The lighting designer

For a lighting designer, the first day of technical rehearsals is often the most difficult. All of the lighting designer’s pre-production research, the conversations they have had with the designer, director and theatre’s head of lighting, and the plans they have drawn and had implemented by the theatre’s lighting department converge on this day, and there is enormous pressure on the lighting designer to “get it right” – funding situations in most UK theatres are such that time, money and resources are at a premium and at this point there is not enough of any of those to start over or make significant changes. This pressure is compounded by the fact that lighting is the sole visual design element that can only be created in the performance space. During the pre-production period, set designers produce a scale modelbox, alongside technical drawings, sketches and storyboards, and costume designers may use artistic drawings in conjunction with fabric swatches, for example, to help articulate their process and creative ideas. For both set and costume design, the actual product is built over several weeks and can be seen as a work-in-progress during this time. Moreover, the materials of set and costume design are tangible and the work can be observed, commented on, tweaked and refined outside and, crucially, before entering the actual performance space. Similar comparisons and tools do not exist for lighting designers. Computer visualisation software may be used; however, these programs rarely provide the detail needed to fully explain, describe or develop the potential of light outside a performance space.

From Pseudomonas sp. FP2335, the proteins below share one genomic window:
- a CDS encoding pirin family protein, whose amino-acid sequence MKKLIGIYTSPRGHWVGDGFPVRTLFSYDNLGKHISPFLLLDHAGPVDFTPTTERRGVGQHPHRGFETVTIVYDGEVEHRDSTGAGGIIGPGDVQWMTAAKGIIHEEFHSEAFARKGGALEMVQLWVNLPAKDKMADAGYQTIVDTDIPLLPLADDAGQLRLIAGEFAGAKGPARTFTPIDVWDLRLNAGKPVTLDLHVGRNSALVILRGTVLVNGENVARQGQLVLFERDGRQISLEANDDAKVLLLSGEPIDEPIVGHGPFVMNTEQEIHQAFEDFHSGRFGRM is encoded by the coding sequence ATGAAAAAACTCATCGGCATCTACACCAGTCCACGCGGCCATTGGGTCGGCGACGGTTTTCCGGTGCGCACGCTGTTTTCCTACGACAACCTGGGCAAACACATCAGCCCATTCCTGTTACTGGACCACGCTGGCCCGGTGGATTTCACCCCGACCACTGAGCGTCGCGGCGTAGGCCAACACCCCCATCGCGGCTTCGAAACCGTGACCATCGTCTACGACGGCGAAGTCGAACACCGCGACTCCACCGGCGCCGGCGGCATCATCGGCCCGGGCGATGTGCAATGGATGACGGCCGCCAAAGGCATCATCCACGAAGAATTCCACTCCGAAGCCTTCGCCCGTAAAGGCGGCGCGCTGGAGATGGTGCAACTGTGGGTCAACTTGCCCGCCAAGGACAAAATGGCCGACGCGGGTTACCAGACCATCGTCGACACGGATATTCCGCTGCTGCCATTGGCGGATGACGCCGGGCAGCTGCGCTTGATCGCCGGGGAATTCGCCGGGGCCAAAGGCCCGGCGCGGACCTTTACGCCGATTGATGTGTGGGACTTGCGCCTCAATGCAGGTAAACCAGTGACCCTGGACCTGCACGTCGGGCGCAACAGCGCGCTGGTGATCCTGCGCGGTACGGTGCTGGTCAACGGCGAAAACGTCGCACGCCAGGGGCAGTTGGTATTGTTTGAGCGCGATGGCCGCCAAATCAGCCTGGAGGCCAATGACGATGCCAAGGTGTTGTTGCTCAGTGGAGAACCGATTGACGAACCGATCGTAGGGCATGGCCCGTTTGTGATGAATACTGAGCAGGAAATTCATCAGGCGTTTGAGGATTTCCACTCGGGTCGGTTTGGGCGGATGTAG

In addition, these days tend to involve the most negotiation and adjustment as creative teams (especially the lighting designer) learn to navigate the “language” and “grammar” of a production, while also refining the spoken language and grammar they use to articulate it. It is this process that my research focuses on. How do lighting designers use language to articulate ideas about light and lighting, a material and a process that is largely intangible? How do they additionally use language to exercise agency and exert influence in situations of creative collaboration?

My research